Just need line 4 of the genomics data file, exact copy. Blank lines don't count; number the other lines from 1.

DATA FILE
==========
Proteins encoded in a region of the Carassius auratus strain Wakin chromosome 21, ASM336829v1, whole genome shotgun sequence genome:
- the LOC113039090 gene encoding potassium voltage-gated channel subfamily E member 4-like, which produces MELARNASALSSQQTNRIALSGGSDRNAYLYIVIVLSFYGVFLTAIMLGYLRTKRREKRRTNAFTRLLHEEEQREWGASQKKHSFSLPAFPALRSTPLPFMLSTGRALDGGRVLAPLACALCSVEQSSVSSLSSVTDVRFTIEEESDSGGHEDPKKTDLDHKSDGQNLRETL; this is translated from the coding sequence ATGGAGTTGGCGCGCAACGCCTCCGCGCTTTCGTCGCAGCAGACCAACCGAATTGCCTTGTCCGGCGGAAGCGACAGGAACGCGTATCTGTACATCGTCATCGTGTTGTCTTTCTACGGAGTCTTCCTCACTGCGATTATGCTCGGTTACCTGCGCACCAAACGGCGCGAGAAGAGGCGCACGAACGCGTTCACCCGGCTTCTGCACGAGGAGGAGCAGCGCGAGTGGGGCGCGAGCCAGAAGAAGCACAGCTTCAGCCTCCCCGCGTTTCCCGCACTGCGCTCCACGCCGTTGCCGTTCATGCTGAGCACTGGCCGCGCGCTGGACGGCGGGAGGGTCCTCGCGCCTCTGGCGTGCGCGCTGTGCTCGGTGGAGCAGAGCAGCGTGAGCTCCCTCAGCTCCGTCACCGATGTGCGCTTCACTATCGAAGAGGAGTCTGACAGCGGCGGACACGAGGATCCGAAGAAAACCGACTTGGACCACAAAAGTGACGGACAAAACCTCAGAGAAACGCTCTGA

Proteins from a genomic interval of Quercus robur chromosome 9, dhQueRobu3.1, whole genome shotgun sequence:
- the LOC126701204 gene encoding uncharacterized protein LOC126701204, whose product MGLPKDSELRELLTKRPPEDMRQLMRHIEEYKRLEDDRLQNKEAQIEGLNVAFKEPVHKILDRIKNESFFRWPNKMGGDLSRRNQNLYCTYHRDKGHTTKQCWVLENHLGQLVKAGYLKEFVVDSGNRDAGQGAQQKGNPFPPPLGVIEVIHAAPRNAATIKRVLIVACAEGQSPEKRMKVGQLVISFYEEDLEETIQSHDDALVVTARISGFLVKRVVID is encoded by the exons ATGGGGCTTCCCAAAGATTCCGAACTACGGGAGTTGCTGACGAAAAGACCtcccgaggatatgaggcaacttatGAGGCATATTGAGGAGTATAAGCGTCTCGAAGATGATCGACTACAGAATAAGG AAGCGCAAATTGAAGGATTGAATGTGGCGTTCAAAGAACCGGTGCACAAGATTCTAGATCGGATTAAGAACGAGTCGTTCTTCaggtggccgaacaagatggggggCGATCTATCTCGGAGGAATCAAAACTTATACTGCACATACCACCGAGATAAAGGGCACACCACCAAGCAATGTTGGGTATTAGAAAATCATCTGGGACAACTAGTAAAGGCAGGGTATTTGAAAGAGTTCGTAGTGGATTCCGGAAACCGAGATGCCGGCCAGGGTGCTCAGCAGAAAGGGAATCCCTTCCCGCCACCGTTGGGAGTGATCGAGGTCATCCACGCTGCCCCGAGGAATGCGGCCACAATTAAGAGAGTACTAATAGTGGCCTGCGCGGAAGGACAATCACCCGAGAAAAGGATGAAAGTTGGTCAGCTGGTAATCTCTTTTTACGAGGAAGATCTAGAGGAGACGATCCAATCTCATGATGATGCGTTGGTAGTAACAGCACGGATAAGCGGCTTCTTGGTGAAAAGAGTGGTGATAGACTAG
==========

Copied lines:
- the LOC126701204 gene encoding uncharacterized protein LOC126701204, whose product MGLPKDSELRELLTKRPPEDMRQLMRHIEEYKRLEDDRLQNKEAQIEGLNVAFKEPVHKILDRIKNESFFRWPNKMGGDLSRRNQNLYCTYHRDKGHTTKQCWVLENHLGQLVKAGYLKEFVVDSGNRDAGQGAQQKGNPFPPPLGVIEVIHAAPRNAATIKRVLIVACAEGQSPEKRMKVGQLVISFYEEDLEETIQSHDDALVVTARISGFLVKRVVID is encoded by the exons ATGGGGCTTCCCAAAGATTCCGAACTACGGGAGTTGCTGACGAAAAGACCtcccgaggatatgaggcaacttatGAGGCATATTGAGGAGTATAAGCGTCTCGAAGATGATCGACTACAGAATAAGG AAGCGCAAATTGAAGGATTGAATGTGGCGTTCAAAGAACCGGTGCACAAGATTCTAGATCGGATTAAGAACGAGTCGTTCTTCaggtggccgaacaagatggggggCGATCTATCTCGGAGGAATCAAAACTTATACTGCACATACCACCGAGATAAAGGGCACACCACCAAGCAATGTTGGGTATTAGAAAATCATCTGGGACAACTAGTAAAGGCAGGGTATTTGAAAGAGTTCGTAGTGGATTCCGGAAACCGAGATGCCGGCCAGGGTGCTCAGCAGAAAGGGAATCCCTTCCCGCCACCGTTGGGAGTGATCGAGGTCATCCACGCTGCCCCGAGGAATGCGGCCACAATTAAGAGAGTACTAATAGTGGCCTGCGCGGAAGGACAATCACCCGAGAAAAGGATGAAAGTTGGTCAGCTGGTAATCTCTTTTTACGAGGAAGATCTAGAGGAGACGATCCAATCTCATGATGATGCGTTGGTAGTAACAGCACGGATAAGCGGCTTCTTGGTGAAAAGAGTGGTGATAGACTAG